The Lost Crown ~ Sarah Miller

The Lost Crown tells the story of Olga, Tatiana, Maria and Anastasia Romanov, the daughters of the last Tsar of Russia, Nicholas II, during the Russian Revolution. Each girl has a distinct voice and personality which shines through in the novel; from quite and dignified Olga, to rational and motherly Tatiana, to loving and optimistic Maria to wild child Anastasia; thus providing a deep and personal view into the downfall of Imperial Russia.

With the outbreak of World War I, the girls lives changed dramatically; from fancy dresses and balls to tending to wounded soldiers. Tatiana and Olga become nurses and alongside their mother they work in the local hospital treating injured soldiers from the front lines while Anastasia and Maria provide the soldiers with entertainment. As the war progresses and Russia being unsuccessful, the soldiers in the hospital begin to resent the girls and especially their German-born mother. The blame for Russia’s demise is placed squarely on the Tsar’s shoulders and in order to prevent Russia from falling into Revolution, Tsar Nicholas II abdicates. Unfortunately this solves nothing and the people continue to revolt and Russia falls into Revolution and the people who once loved the Tsar now despise him and his family. First the Tsar and his family are placed under house arrest in the Imperial Palace in Petrograd (formerly St. Petersburg), then they are moved to a mansion in rural Tobolsk and finally to a house in Ekaterinburg in the Ural Mountains, where the family’s story comes to its tragic and violent end.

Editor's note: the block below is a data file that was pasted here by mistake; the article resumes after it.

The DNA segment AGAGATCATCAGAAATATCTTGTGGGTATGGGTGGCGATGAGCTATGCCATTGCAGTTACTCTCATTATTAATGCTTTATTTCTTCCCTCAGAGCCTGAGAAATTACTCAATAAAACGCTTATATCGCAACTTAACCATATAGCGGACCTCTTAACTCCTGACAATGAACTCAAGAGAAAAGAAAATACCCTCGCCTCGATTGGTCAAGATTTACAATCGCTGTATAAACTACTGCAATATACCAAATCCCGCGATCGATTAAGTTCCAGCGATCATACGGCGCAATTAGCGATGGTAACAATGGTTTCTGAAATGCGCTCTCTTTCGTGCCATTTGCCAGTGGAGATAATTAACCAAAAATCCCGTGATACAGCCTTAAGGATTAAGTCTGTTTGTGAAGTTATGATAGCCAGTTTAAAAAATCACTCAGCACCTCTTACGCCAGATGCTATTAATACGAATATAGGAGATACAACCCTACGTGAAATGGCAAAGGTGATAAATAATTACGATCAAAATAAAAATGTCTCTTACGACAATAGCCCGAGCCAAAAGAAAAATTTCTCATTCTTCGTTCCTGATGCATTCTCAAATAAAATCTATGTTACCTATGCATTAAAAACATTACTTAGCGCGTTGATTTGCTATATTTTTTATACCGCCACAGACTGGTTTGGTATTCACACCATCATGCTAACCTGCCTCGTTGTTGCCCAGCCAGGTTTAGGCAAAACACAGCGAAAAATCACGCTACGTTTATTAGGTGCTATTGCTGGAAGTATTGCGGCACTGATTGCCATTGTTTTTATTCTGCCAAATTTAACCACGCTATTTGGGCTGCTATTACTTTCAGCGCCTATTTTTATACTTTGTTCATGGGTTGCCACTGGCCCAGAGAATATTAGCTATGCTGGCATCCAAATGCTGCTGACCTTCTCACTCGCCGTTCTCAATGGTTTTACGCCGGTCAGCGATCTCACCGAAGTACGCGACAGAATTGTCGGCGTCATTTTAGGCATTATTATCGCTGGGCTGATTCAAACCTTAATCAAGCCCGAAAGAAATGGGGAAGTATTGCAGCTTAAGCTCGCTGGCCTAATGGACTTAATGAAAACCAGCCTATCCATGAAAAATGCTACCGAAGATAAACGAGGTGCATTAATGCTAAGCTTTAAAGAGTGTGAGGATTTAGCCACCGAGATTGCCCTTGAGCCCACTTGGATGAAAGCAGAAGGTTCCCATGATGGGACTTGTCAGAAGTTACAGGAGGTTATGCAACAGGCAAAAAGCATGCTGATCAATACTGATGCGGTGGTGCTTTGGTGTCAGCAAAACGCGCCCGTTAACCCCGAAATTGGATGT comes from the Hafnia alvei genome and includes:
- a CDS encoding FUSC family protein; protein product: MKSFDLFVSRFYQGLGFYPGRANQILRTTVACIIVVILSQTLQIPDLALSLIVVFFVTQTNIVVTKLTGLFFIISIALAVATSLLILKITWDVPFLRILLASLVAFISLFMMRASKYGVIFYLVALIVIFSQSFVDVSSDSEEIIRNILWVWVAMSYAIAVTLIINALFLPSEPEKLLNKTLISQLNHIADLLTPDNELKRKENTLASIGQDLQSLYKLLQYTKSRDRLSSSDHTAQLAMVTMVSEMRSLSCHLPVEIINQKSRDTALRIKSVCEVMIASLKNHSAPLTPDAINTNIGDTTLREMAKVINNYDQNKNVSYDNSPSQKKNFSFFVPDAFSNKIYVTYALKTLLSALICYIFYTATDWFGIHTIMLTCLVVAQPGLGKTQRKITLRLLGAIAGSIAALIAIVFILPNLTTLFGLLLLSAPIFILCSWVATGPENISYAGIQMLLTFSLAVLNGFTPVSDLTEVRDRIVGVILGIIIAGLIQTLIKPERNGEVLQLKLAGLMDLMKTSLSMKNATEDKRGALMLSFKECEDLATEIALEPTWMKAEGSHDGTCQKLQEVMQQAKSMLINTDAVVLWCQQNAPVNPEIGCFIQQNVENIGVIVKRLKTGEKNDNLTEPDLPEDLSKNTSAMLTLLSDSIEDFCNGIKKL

I really enjoyed this story. I have loved Russian history for a long time and I admit that I have always wondered if one of the girls escaped and survived the assassination. Normally I am not a fan of authors who use multiple characters’ point of view to tell the story but in this case I believe that Sarah Miller did an excellent job of it. Each girl had her own unique voice and personality which really came out in the writing and added to the story without interrupting the flow. I also really appreciated the addition of the list of Russian-English words and the list of characters at the beginning of the novel. This novel was beautifully researched and written in great detail. The only criticism I have about this novel is that it was slow reading at times and there really was not any romance, only hints of it here and there. Overall I would recommend this novel to anyone who loves Russian history, especially those who like me, are fascinated with the Romanov family.  

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